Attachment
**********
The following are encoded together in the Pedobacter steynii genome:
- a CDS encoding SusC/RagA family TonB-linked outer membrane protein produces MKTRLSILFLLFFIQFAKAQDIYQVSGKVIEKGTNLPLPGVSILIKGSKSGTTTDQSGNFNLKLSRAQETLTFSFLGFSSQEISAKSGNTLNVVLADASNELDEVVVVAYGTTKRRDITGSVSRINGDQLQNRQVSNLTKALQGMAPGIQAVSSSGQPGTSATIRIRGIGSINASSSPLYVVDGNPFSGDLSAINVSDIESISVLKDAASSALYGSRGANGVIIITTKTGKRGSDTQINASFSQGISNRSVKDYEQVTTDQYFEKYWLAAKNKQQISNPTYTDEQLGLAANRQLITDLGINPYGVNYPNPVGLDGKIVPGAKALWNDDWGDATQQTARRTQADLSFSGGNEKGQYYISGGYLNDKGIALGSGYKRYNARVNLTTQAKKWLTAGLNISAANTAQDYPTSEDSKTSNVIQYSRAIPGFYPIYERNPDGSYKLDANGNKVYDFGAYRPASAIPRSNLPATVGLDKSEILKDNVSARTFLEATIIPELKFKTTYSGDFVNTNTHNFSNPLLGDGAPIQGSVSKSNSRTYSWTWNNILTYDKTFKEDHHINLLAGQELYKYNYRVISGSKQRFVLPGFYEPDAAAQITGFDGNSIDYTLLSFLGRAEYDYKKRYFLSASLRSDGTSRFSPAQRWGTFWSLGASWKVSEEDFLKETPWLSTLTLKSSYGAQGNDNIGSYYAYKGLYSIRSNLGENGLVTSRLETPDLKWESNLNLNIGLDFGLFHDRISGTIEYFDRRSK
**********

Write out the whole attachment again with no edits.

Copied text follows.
The following are encoded together in the Pedobacter steynii genome:
- a CDS encoding SusC/RagA family TonB-linked outer membrane protein produces MKTRLSILFLLFFIQFAKAQDIYQVSGKVIEKGTNLPLPGVSILIKGSKSGTTTDQSGNFNLKLSRAQETLTFSFLGFSSQEISAKSGNTLNVVLADASNELDEVVVVAYGTTKRRDITGSVSRINGDQLQNRQVSNLTKALQGMAPGIQAVSSSGQPGTSATIRIRGIGSINASSSPLYVVDGNPFSGDLSAINVSDIESISVLKDAASSALYGSRGANGVIIITTKTGKRGSDTQINASFSQGISNRSVKDYEQVTTDQYFEKYWLAAKNKQQISNPTYTDEQLGLAANRQLITDLGINPYGVNYPNPVGLDGKIVPGAKALWNDDWGDATQQTARRTQADLSFSGGNEKGQYYISGGYLNDKGIALGSGYKRYNARVNLTTQAKKWLTAGLNISAANTAQDYPTSEDSKTSNVIQYSRAIPGFYPIYERNPDGSYKLDANGNKVYDFGAYRPASAIPRSNLPATVGLDKSEILKDNVSARTFLEATIIPELKFKTTYSGDFVNTNTHNFSNPLLGDGAPIQGSVSKSNSRTYSWTWNNILTYDKTFKEDHHINLLAGQELYKYNYRVISGSKQRFVLPGFYEPDAAAQITGFDGNSIDYTLLSFLGRAEYDYKKRYFLSASLRSDGTSRFSPAQRWGTFWSLGASWKVSEEDFLKETPWLSTLTLKSSYGAQGNDNIGSYYAYKGLYSIRSNLGENGLVTSRLETPDLKWESNLNLNIGLDFGLFHDRISGTIEYFDRRSK